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On the nature of the armature-rail interface: liquid metal effects

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5 Author(s)
C. Persad ; Inst. for Adv. Technol., Texas Univ., Austin, TX, USA ; A. Yeoh ; G. Prabhu ; G. White
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This is an experimental study of the nature of the armature-rail interface during hypervelocity launch in a railgun. It is part of a multidisciplinary modeling and experimental effort to improve the understanding of contact physics. Conditions that occurred at the interface are inferred from studies of the surfaces of recovered copper rails. Melt lubrication is observed at the armature-rail interface. Liquid aluminum metal from the contact faces of the solid aluminum armature forms at the armature-rail interface as a result of frictional and joule heating. The liquid aluminum is quenched by the relatively cool copper rail, and a quenched metal deposit is formed. Characterization of the deposit has shown a rapidly quenched microstructure. The mean grain size measured by transmission electron microscopy is 200 nm-the finest grain size reported for a melt quenched aluminum alloy film. The deposit thickness is less than 25 μm and is rough with an oxidized surface. The thicker films crack, curl, and detach easily from the rail surface. The experiments were performed in a 25-mm square-bore railgun, with a ratio of interface current to armature contact width of 20-35 kA/mm. The liquid production rate by armature melting at the interface is found to be about 1 mg/C, We conclude that in solid armature railguns with sufficiently thick, liquid aluminum melt lubrication, the rail does not erode. Instead a deposit forms on the rail surface. Depending upon the film thickness and the quench stresses, the film detaches easily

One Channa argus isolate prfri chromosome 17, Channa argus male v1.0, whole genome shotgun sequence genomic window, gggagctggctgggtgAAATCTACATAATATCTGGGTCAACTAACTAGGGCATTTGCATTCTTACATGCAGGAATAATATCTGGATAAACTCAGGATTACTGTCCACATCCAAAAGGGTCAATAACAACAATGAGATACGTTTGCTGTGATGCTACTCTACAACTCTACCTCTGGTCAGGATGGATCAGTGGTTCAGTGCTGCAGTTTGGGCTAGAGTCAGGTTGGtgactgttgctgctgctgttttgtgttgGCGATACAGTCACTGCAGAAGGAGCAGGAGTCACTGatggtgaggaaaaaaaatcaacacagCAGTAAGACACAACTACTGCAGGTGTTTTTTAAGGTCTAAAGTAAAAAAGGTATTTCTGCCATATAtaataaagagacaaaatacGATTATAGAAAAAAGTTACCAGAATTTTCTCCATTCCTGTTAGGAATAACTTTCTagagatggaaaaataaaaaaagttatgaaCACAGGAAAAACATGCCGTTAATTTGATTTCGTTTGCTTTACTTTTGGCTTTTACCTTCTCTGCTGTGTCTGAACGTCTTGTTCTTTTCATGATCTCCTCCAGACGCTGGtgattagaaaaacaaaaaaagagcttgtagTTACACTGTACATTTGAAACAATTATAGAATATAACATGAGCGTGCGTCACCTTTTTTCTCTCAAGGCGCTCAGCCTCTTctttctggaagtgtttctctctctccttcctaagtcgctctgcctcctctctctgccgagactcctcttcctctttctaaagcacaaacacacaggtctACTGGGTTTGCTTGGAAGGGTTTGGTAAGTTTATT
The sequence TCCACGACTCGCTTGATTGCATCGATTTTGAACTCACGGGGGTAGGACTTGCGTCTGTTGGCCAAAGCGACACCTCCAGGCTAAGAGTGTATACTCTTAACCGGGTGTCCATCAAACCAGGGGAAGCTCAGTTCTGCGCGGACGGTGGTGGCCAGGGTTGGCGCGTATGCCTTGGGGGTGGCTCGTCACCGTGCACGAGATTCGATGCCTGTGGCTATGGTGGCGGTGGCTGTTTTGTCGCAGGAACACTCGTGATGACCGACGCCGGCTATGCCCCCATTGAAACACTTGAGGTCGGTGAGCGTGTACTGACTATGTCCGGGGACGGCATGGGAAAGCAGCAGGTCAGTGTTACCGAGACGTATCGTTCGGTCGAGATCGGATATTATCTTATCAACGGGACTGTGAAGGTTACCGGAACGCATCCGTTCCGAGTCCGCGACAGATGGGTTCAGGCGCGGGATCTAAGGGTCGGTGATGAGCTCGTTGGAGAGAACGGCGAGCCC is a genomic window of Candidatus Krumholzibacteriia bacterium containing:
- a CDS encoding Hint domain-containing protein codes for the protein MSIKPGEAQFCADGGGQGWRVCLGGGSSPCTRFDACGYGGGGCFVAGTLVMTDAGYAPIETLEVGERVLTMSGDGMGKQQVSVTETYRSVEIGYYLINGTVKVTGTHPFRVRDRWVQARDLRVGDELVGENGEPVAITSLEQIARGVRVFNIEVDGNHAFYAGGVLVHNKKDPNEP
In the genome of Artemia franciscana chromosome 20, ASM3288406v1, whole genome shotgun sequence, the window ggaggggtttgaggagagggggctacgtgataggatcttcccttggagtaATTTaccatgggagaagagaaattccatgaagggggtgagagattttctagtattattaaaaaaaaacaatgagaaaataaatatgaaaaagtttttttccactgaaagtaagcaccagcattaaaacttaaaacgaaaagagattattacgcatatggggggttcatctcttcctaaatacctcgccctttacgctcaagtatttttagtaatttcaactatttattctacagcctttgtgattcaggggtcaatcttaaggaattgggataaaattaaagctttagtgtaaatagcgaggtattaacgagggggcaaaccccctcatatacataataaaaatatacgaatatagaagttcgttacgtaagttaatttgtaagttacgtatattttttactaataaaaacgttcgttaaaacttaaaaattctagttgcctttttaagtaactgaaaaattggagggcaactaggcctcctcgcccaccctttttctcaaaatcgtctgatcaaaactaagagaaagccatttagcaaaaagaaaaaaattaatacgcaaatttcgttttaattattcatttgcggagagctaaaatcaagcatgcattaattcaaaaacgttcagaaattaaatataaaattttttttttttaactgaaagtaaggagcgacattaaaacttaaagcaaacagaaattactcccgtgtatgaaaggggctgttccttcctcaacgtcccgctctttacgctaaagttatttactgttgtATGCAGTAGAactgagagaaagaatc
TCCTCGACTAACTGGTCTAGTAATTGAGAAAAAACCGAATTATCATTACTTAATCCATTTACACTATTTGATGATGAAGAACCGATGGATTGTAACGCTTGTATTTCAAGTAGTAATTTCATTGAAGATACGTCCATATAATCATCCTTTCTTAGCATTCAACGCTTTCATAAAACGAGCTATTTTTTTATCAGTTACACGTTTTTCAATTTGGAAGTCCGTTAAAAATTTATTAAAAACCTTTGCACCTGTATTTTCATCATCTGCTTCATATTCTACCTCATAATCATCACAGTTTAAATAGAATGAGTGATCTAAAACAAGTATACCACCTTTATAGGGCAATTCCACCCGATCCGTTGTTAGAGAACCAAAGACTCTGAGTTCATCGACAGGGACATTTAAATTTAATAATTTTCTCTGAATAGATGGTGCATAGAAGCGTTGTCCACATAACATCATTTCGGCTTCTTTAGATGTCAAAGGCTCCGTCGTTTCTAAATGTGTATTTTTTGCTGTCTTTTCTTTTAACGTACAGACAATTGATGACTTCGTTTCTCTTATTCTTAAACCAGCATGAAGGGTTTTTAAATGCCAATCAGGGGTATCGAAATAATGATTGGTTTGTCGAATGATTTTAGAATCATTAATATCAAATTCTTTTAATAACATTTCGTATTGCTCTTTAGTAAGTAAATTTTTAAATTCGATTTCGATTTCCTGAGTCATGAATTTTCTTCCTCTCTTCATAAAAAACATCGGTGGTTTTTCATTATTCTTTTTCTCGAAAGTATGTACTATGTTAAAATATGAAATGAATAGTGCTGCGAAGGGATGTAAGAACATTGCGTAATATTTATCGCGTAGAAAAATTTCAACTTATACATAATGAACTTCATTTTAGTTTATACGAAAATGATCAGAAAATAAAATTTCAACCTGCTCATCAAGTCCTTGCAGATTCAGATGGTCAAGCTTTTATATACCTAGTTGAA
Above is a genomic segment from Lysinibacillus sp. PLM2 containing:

Published in:

IEEE Transactions on Magnetics  (Volume:33 ,  Issue: 1 )